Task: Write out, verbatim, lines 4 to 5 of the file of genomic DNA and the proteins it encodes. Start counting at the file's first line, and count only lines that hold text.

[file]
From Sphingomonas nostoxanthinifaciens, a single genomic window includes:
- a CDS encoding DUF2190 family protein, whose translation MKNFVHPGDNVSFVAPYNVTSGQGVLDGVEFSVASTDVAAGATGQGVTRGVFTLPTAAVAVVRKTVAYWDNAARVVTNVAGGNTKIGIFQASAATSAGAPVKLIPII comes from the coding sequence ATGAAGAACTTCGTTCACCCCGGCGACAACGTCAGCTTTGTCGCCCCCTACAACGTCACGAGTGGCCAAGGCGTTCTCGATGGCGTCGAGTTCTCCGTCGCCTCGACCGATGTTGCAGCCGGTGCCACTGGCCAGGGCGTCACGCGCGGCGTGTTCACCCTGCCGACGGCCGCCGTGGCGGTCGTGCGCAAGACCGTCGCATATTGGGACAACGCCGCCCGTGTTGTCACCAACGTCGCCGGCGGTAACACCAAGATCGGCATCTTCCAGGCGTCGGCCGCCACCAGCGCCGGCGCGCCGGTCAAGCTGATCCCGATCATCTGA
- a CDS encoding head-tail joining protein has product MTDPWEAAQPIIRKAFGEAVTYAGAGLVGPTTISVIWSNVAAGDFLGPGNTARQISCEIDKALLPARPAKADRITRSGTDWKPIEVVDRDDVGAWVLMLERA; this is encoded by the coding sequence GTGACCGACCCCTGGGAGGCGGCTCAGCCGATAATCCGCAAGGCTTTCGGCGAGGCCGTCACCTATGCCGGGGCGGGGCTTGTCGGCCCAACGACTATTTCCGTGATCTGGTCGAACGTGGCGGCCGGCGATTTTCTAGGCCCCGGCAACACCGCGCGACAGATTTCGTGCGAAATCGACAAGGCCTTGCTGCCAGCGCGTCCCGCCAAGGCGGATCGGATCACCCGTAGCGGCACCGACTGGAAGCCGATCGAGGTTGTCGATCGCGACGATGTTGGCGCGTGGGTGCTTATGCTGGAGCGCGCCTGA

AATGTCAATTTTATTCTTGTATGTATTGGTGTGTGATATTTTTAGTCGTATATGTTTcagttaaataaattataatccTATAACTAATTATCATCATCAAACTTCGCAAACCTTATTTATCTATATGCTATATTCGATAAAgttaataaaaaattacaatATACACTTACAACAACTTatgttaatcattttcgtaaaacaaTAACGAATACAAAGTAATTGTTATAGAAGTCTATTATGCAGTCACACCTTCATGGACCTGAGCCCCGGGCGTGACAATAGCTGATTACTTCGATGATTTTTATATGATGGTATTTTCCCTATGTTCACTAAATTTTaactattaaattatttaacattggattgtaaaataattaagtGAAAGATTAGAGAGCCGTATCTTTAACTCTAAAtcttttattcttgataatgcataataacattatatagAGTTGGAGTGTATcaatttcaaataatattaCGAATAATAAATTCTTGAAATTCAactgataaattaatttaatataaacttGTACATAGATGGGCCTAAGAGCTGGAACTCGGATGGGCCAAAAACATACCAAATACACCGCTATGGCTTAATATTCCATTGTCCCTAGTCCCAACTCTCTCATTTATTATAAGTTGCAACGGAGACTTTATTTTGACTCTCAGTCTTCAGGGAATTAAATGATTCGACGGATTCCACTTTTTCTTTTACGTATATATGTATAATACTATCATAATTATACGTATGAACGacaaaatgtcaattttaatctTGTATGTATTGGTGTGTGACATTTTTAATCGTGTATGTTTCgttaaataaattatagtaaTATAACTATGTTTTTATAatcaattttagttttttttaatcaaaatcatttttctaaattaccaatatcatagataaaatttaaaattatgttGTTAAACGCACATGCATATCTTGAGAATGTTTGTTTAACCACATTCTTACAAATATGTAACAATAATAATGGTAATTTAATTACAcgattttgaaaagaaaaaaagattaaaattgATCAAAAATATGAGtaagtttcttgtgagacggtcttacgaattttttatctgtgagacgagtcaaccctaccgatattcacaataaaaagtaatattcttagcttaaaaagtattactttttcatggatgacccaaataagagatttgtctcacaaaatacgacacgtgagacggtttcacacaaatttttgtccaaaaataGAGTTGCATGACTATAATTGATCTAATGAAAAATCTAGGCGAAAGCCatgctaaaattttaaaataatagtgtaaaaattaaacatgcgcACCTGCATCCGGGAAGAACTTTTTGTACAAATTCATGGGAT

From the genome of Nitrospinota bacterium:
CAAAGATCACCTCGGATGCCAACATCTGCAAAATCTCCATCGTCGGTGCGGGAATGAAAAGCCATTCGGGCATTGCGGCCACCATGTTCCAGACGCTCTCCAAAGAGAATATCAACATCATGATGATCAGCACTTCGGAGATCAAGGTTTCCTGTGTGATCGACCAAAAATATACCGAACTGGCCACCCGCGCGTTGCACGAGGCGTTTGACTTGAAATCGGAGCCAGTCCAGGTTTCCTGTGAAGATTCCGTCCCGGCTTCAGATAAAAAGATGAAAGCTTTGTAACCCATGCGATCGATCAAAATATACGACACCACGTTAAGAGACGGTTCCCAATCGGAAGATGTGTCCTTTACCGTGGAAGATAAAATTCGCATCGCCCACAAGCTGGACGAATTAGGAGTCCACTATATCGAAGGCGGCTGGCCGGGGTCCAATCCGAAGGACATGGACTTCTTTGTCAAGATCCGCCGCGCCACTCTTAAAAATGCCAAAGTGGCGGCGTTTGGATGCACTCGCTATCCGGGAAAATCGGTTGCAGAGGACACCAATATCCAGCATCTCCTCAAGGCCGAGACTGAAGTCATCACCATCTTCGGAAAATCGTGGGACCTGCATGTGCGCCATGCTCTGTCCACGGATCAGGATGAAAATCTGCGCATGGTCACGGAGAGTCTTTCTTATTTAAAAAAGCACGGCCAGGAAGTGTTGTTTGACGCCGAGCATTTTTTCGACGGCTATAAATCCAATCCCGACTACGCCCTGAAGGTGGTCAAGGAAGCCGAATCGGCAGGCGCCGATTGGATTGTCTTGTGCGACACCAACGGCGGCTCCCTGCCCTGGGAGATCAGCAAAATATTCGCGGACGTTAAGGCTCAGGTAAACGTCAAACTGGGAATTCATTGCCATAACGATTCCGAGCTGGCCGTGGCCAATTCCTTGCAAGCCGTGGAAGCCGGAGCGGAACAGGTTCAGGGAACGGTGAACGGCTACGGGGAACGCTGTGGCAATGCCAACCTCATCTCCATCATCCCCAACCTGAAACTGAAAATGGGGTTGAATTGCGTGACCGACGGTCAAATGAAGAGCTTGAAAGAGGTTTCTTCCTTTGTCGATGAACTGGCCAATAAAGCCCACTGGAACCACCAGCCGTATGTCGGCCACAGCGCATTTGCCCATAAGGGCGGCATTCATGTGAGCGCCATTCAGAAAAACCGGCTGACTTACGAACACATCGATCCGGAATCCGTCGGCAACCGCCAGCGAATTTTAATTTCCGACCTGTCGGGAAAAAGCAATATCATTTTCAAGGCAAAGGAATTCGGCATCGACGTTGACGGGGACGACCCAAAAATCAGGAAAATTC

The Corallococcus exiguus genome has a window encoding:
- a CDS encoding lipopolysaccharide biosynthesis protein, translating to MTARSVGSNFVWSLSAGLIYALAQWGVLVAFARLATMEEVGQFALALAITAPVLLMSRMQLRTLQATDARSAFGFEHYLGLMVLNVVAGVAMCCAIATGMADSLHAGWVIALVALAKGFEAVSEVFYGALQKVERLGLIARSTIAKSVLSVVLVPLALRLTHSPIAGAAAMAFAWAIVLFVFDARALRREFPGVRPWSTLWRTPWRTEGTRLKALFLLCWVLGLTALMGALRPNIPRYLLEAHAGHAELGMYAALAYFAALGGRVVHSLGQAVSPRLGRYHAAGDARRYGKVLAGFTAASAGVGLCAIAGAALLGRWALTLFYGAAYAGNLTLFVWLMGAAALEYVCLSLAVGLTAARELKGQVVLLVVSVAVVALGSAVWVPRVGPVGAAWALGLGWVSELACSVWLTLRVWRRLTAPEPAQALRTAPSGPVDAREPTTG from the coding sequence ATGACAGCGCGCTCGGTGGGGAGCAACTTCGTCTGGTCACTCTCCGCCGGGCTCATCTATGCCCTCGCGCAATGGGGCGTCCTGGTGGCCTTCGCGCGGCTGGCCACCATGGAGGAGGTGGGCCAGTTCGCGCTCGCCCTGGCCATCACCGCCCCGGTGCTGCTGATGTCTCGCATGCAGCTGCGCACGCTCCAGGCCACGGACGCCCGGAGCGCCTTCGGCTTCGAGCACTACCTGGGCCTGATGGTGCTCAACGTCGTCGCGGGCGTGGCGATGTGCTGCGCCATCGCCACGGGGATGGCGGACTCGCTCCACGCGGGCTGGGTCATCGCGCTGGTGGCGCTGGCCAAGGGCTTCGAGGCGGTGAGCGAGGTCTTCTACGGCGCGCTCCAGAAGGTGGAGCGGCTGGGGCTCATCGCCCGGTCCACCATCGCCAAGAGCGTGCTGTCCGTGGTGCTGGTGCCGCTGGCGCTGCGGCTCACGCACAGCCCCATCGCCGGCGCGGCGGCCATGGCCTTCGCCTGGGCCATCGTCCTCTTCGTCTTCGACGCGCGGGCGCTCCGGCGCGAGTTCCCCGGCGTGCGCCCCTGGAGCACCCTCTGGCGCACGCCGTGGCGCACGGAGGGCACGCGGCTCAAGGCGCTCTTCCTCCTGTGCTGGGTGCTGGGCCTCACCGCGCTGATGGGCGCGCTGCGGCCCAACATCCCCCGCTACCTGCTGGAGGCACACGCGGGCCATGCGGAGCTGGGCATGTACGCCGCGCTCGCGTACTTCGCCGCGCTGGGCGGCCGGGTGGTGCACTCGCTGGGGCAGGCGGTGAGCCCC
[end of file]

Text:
AATGTCAATTTTATTCTTGTATGTATTGGTGTGTGATATTTTTAGTCGTATATGTTTcagttaaataaattataatccTATAACTAATTATCATCATCAAACTTCGCAAACCTTATTTATCTATATGCTATATTCGATAAAgttaataaaaaattacaatATACACTTACAACAACTTatgttaatcattttcgtaaaacaaTAACGAATACAAAGTAATTGTTATAGAAGTCTATTATGCAGTCACACCTTCATGGACCTGAGCCCCGGGCGTGACAATAGCTGATTACTTCGATGATTTTTATATGATGGTATTTTCCCTATGTTCACTAAATTTTaactattaaattatttaacattggattgtaaaataattaagtGAAAGATTAGAGAGCCGTATCTTTAACTCTAAAtcttttattcttgataatgcataataacattatatagAGTTGGAGTGTATcaatttcaaataatattaCGAATAATAAATTCTTGAAATTCAactgataaattaatttaatataaacttGTACATAGATGGGCCTAAGAGCTGGAACTCGGATGGGCCAAAAACATACCAAATACACCGCTATGGCTTAATATTCCATTGTCCCTAGTCCCAACTCTCTCATTTATTATAAGTTGCAACGGAGACTTTATTTTGACTCTCAGTCTTCAGGGAATTAAATGATTCGACGGATTCCACTTTTTCTTTTACGTATATATGTATAATACTATCATAATTATACGTATGAACGacaaaatgtcaattttaatctTGTATGTATTGGTGTGTGACATTTTTAATCGTGTATGTTTCgttaaataaattatagtaaTATAACTATGTTTTTATAatcaattttagttttttttaatcaaaatcatttttctaaattaccaatatcatagataaaatttaaaattatgttGTTAAACGCACATGCATATCTTGAGAATGTTTGTTTAACCACATTCTTACAAATATGTAACAATAATAATGGTAATTTAATTACAcgattttgaaaagaaaaaaagattaaaattgATCAAAAATATGAGtaagtttcttgtgagacggtcttacgaattttttatctgtgagacgagtcaaccctaccgatattcacaataaaaagtaatattcttagcttaaaaagtattactttttcatggatgacccaaataagagatttgtctcacaaaatacgacacgtgagacggtttcacacaaatttttgtccaaaaataGAGTTGCATGACTATAATTGATCTAATGAAAAATCTAGGCGAAAGCCatgctaaaattttaaaataatagtgtaaaaattaaacatgcgcACCTGCATCCGGGAAGAACTTTTTGTACAAATTCATGGGAT

From the genome of Nitrospinota bacterium: